And you know the way they handled their business man, on and off the field. Those guys have been like great big brothers and me and when it comes to Malik, he’s like our family, like when we had Scarlett and Perine running the ball my first year meet and Malik said like, “That’s going to be us” so like it was never like a clear stater that carried the load. We knew that we were going to split the load.

We just wanted to make sure we cared. We didn’t care who carried the load but rather carried out our business and then that mindset trickled down to Nay’Quan (Wright) because he’s last one left on that backfield. Nay’Quan is a great kid. He’s levelheaded man he’s positive energy and he submitted to a faith that he’s going to be alright. He’s going to be a great player. 

JH: Alright. So, you know Coach Tyrone (Smith) and Coach Harp (Bryant Harper) down there? They were both Pittsburgh boys and Coach J.O (Jeremiah Ortiz) grew up the Steelers fan. I cover the Pittsburgh Steelers as well. Have you been talking to the Steelers at all? Is there anything that you like about them like Coach Tomlin and now that Najee (Harris) is playing there? Have you had conversations with guys like Najee obviously with your matchups before in the SEC or anything like that?

DP: Y’all know about Najee man. He’s a great running back. Great dude. You know he’s funny as hell too haha. Najee kind of reminds me of me, you know?  He’s a great personality, great football player, and one of those guys who just love football. But as far as talking to the Steelers man, I’m talking to a little bit of everybody man. Not really anything really heavy, basic introductions, nothing too crazy yet. Hopefully we’ll see later this week what they are talking about, but you know me I’m just here enjoying this process man.

JH: Absolutely. Last question. So, you talk about the benefit that Savage was for you in strength conditioning and how that’s made you better player but also by a better man. Now as you’re going through the pre-draft process, where are you going to maximize your training before you go to the NFL Combine in terms of making sure that you test the best that you possibly can as well as where are you working from a skill position standpoint, who are you working with to improve your overall game as a running back man?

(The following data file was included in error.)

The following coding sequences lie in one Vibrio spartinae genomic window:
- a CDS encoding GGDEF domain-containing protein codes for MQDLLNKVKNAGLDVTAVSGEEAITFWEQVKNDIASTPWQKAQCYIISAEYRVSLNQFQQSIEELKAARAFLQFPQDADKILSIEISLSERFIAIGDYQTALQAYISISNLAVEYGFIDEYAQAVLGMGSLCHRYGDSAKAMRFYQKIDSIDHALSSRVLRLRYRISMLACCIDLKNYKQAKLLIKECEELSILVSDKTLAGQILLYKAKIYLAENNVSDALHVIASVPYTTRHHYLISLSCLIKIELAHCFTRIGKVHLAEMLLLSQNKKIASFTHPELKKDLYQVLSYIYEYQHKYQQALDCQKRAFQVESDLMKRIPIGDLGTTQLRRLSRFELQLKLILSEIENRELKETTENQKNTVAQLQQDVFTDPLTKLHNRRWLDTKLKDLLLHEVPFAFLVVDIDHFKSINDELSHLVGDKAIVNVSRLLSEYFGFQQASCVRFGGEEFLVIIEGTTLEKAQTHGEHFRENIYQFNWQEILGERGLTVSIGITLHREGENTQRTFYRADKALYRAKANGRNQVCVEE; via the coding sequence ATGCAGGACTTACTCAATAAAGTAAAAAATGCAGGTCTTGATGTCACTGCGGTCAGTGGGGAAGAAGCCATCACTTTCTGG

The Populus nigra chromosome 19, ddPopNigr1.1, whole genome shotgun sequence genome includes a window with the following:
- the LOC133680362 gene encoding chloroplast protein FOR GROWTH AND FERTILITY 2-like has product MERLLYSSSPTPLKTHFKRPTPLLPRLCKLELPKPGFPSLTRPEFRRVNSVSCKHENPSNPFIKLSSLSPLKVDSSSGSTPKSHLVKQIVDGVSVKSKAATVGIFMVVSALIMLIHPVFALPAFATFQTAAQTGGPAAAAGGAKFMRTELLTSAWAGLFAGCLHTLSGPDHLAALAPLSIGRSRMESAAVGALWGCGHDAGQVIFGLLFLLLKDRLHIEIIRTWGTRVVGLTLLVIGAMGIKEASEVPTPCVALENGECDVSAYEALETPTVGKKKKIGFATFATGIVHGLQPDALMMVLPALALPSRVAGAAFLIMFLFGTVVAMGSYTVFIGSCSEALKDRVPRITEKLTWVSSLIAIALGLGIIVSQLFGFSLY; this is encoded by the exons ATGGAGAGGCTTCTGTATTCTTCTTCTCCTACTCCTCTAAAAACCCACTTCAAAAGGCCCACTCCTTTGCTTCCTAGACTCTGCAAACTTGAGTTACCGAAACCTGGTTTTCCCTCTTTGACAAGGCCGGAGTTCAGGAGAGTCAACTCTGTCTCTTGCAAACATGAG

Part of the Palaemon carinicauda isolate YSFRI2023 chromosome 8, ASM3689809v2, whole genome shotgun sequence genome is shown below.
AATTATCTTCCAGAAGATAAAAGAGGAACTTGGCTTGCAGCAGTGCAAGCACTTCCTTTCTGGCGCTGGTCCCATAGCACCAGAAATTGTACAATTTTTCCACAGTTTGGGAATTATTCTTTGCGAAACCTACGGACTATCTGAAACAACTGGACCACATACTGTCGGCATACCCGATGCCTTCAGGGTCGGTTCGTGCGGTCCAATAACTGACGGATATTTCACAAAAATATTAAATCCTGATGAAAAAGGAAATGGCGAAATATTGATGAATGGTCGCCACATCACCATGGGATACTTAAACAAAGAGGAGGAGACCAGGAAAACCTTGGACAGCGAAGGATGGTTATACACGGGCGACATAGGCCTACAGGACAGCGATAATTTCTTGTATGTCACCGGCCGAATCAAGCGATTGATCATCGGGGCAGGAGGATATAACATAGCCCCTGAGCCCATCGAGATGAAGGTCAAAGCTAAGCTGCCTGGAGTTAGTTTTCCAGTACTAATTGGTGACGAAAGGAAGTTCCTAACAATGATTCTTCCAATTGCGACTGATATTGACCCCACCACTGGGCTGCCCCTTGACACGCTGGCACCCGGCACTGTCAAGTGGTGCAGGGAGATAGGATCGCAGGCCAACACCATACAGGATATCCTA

DP: MJP (Michael Johnson Performance) and three hunnid! Quote me on that!

JH: Thanks man, I appreciate you.

DP: Appreciate you too, brother.

For me, being able to interview a former athlete as a strength and conditioning coach I had worked with for a full summer now as a media/draft analyst truly was a joy. Pierce embodied that work ethic and patience he mentioned in his interview, busting his butt every single day in the weight room as well as out on the field in attempt to get better as a player as well as be an asset to his team.

After completing Pierce’s pre-draft report and watching him down at Senior Bowl practices, you can see that he took the lessons Coach Savage and Coach Knox taught him to heart. He stressed ball security as a key coaching point, and he never put the ball on the ground more than once in any season in college. He mentioned the importance of pass protection at the RB position, and you saw that in drills in Mobile as well as his willingness as a blocker with the Gators, sticking his face in the fan and playing with great technique to keep the QB clean.


He wasn’t afraid to mention the fact that he did never shoulder the load in college, acknowledging that wasn’t the way they did things in their system and that each man had their role and were expected to execute that role to the best of their ability. Like many draft analysts, I still don’t understand why Pierce wasn’t utilized more on offense given his effectiveness both as a rusher and receiver out of the backfield when he did touch the ball, but he never complained. He was a core special teamer even when named the starting running back, running down kicks and punts and playing on return units.


Regarding his comments about the similarities between he and Najee Harris, I can attest personally that those similarities are quite true. Both guys are SEC backs who had to wait their turn in crowed backfield to make an impact on the field. Both have quirky personalities that can make joy of the situation yet are passionate about the game of football and lead by example both on and off the field.  Both players won’t wow you with impressive straight-line speed but are deceptively shifty in space with the burst to get the corner as well as the physicality to simply run through you if you dare tackle them in the hole.

I cannot be more proud as a former coach, current analyst, and life-long fan of the man Pierce has become during his time in the Florida Football Program. He truly has his head in the right spot and knows what he needs to do to be successful as a professional at the next level. I understand that backup RB isn’t high on the priority of needs for Pittsburgh, but if I was in that Draft War Room come April, I would be banging the table for Pierce to be a part of this team.


He and Najee Harris would make for a great pairing in the backfield, already having a good relationship and is capable to play all downs giving his well-rounded skill set. He also is an experienced special teamer and could contribute immediately for Coach Danny Smith in that facet of the game. Most importantly, he would be a great addition to the locker room, having the personality and professionalism to embody what it means to be a Pittsburgh Steeler. We’ll see if/when Pittsburgh decides to address backup RB this offseason, but regardless of if Dameon Pierce is that guy or not, I can say confidently he is going to make the team that drafts him better and I wish him nothing but success wherever he goes.